An overview of how they work plus why changes to the energy requirements of the NI building regulations could still be some way away.
It seems a very long time since I served my two terms on the NI Building Regulations Advisory Committee (2006-2012). And even longer since the previous three years spent on an Industry Advisory Group formed by the then Department of Finance and Personnel to oversee the start of what Gerald Coulter, (who for many years was responsible, amongst other things, for writing Part F Conservation of Fuel and Power in Northern Ireland) called the biggest changes in building regulations he had ever seen.
Certainly it was a very active time on the energy and environmental front – European Directives, prompted by overwhelming evidence of the actions of human beings on climate change, requiring to be enacted in legislation in member states. Technical uplifts on standards for new buildings and requirements for certain existing buildings being extended or refurbished, and a whole new industry opening up around energy rating and the production of energy performance certificates.
So, what has happened to Part F since then? Well, frankly, not a lot! The Regulations in NI, especially on the energy side, had tended to follow those in England and Wales (with appropriate regional variations) with a lag of around two to three years.
However, the current Part F is dated 2012, while the England and Wales equivalent (Part L) was most recently amended in 2016 and went out to consultation on further changes earlier this year (2020). One of the main SAP software providers is still using the 2009 version for Northern Ireland while England and Wales use the 2012 version – an indication of how we are lagging behind.
SAP the software used throughout the UK to do the calculations that prove compliance to the energy requirements of the building regulations.
In ROI changes have been coming thick and fast in recent years, with the latest revision of their Part L having been issued in 2019, which are now broadly similar to those in England and Wales and considerably better than those in NI.
So, currently, the key requirements for new dwellings in NI are pretty much as they have been for the past few years.
Limiting U-values and other parameters are the worst values allowable and you would not pass on the overall carbon target with these values without significant additional
measures such as low/zero carbon technologies (e.g. renewables).
Other limiting values include a normal maximum for air permeability of 10 m3/(h.sqm) and boiler seasonal efficiency (SEDBUK 2009) of 88 per cent for oil, mains gas or LPG or 86 per cent for oil-fired combi. Unlike in ROI, there is no minimum requirement currently for renewable energy systems.
Last year I gave a presentation at an energy event on the subject of my own house, a timber frame structure conceived and built in 2009 with the aim (successfully) of designing out the central heating system and, therefore incorporating very high levels of fabric energy efficiency compared with then normal practice.
It also compared well overall with the excellent Passivhaus standard, which has done much to raise awareness and encourage a step-change in dwelling energy performance. See the table below for side-by-side comparisons.
So, not surprisingly, the Timber Frame house outperformed the then Building Regulations standards by some way. More surprisingly (and perhaps disappointingly) it still beats them comprehensively over 10 years later – in fact they really don’t come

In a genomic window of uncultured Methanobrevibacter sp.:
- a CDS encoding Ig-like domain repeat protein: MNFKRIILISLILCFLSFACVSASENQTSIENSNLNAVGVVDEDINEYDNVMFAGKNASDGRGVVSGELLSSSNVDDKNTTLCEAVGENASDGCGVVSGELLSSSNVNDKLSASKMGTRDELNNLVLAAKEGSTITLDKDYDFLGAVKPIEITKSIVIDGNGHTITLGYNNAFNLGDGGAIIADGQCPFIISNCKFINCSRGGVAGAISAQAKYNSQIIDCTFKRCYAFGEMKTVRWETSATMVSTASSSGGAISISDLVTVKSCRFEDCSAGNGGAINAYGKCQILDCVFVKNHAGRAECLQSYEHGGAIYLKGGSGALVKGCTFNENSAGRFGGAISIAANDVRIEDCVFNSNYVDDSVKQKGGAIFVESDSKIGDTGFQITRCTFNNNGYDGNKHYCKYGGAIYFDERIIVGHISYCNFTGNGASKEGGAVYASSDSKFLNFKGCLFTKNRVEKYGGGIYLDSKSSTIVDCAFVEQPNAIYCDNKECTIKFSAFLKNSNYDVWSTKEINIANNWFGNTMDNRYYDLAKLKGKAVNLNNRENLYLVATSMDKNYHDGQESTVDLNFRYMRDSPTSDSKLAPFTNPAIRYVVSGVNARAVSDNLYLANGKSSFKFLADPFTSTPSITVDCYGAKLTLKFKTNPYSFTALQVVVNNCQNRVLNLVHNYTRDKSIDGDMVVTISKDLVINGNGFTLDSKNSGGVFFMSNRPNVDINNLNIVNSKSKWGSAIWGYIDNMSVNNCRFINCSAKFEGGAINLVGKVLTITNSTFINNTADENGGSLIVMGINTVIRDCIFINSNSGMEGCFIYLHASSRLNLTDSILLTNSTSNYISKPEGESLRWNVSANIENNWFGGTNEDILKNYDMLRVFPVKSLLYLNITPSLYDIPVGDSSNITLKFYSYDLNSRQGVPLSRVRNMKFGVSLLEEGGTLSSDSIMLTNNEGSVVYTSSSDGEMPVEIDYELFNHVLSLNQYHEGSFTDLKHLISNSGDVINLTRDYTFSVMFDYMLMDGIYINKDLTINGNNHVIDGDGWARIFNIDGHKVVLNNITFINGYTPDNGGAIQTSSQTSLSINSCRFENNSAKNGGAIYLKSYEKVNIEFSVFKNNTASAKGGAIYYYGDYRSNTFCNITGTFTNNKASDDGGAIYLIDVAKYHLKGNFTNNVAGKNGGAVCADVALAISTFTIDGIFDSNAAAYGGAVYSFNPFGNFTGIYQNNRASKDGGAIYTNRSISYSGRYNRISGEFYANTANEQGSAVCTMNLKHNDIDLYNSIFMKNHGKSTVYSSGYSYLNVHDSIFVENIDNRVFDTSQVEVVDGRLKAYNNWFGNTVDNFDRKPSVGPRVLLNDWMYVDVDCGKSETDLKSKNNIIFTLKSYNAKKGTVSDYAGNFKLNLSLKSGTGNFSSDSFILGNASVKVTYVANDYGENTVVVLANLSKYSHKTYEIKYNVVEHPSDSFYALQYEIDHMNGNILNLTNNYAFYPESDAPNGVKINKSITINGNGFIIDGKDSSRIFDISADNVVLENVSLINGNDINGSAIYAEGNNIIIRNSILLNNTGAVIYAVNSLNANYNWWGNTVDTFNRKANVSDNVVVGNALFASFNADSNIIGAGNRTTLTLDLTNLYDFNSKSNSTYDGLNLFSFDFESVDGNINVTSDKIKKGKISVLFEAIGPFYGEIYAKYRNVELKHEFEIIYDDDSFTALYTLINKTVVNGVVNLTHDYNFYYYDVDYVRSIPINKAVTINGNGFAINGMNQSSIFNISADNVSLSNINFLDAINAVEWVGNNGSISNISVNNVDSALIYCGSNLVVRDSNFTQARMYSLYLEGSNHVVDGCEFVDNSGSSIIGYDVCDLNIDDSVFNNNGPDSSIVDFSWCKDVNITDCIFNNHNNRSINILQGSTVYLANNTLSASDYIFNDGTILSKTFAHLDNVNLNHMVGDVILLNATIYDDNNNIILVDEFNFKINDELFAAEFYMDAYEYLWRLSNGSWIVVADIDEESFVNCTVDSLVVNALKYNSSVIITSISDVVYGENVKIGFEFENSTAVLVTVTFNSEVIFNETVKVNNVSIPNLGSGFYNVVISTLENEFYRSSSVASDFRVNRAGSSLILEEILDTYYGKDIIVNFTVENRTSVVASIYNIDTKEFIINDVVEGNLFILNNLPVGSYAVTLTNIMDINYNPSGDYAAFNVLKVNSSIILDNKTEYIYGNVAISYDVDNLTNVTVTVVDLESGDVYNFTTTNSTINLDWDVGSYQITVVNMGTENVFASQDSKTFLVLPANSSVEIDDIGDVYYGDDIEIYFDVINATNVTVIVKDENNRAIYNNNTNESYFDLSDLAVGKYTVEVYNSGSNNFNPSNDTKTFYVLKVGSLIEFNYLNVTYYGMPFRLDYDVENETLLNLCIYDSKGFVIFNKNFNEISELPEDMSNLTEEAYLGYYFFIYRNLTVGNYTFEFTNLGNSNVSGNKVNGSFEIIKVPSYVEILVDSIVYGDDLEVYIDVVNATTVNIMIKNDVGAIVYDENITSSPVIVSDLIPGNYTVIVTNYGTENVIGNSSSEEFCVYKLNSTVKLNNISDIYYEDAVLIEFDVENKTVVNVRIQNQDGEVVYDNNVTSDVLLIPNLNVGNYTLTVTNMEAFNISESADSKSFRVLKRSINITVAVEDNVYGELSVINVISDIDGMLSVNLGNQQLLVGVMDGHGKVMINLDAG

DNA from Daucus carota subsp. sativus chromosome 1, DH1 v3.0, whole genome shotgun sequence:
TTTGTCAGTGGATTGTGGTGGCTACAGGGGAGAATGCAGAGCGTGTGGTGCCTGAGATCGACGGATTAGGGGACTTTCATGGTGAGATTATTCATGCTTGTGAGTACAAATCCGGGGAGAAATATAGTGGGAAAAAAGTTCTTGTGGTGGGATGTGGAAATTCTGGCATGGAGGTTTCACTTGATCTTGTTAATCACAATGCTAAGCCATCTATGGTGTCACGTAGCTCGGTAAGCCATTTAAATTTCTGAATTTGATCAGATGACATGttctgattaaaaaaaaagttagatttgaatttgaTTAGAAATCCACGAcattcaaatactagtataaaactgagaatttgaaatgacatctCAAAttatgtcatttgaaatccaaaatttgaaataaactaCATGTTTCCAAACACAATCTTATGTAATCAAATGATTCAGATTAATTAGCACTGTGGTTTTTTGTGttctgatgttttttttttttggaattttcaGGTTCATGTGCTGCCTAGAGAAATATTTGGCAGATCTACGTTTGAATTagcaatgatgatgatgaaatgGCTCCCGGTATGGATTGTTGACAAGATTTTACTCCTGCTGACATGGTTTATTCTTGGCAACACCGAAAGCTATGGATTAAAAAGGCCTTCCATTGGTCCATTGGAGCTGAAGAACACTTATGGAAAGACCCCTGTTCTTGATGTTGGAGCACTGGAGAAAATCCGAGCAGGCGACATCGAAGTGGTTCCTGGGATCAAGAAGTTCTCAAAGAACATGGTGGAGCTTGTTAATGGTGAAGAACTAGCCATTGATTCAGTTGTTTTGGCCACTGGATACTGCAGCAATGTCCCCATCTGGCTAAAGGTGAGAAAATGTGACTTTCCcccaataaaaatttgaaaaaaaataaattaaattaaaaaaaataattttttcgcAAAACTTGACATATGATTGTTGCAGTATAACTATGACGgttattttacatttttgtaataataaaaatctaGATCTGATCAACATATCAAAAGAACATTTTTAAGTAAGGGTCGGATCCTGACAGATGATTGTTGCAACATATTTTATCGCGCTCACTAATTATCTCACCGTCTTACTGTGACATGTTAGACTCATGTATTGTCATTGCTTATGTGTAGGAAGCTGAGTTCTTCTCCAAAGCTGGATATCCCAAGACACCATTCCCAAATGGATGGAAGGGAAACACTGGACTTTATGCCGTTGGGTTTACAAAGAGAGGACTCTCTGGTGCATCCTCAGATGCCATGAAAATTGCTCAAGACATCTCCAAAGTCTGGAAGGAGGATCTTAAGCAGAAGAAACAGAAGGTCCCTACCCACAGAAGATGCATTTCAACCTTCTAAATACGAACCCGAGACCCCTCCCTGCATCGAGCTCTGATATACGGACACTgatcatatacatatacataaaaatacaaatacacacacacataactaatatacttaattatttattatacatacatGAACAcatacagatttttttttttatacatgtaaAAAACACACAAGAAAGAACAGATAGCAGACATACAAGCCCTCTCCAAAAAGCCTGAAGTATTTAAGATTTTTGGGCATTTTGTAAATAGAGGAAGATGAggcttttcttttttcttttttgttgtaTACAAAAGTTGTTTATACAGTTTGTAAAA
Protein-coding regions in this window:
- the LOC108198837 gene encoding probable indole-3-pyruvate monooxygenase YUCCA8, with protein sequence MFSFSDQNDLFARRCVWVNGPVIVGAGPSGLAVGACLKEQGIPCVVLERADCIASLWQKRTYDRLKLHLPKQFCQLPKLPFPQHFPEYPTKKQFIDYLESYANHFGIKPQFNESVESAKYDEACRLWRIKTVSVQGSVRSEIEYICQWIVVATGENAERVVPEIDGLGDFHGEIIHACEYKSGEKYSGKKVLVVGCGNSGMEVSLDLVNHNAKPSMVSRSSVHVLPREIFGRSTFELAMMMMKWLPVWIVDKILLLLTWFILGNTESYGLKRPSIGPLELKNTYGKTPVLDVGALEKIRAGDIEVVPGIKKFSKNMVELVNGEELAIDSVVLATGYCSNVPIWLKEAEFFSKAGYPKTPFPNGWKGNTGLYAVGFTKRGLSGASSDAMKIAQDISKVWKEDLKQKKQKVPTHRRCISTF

close (though the standards in ROI come a good deal closer than those in NI).
Even the Nearly Zero Energy Buildings (NZEB) standard (a sample specification is shown sourced from the Zero Carbon Hub) is still some way off the levels of the 2009 Timber Frame house.
In fairness, the Department of Finance has not been entirely idle on the energy side. Implementation of the European Energy Performance of Buildings Directive (EPBD) has been keeping them busy with updates in 2010, 2012 and 2016 and, more recently, an action plan for progression to NZEB.
Also, while the amendments to Part F for dwellings in 2012 represented an overall improvement of some 25 per cent on the previous 2006 levels, which was a considerable uplift, these applied mainly to new dwellings.
There have also been discussions recently around plans to improve the existing building stock (including Rates Relief measures) and encouragement of smart metering both of which, during a relatively quiet period for new builds, address the ever present rump of existing dwellings which, at any one time, represent the vast majority of homes and the poorest energy efficiency levels.
The Energy Saving Trust recently announced a forthcoming paper “Zero Carbon New Build – nine principles to underpin building standards” in which they reviewed the status of proposed changes to energy standards in new build homes across the UK.
While there have been no major revisions in any region for some time (England 2013, Scotland 2015, Wales 2014 and Northern Ireland 2012), key announcements have been made recently in all regions apart from Northern Ireland. The Trust suggested that, with the recent restoration of devolved Government and the publication of a major new consultation on Energy Strategy, announcements in this area would be expected over the coming months – indeed!
Also, it is noted that SAP 10 is still being industry-tested and it may be that the next uplift in Part F will await its full implementation. In any case, we do not need to be held back by Building Regulations.
Self-builders can, and do, work well ahead of the legal minimum standards especially for energy, as they have a vested interest in doing so. Let us be guided instead by the likes of Passivhaus and other ultra low energy houses. Let us not simply achieve the
worst standards possible narrowly avoiding prosecution; the watch-word is future-proofing.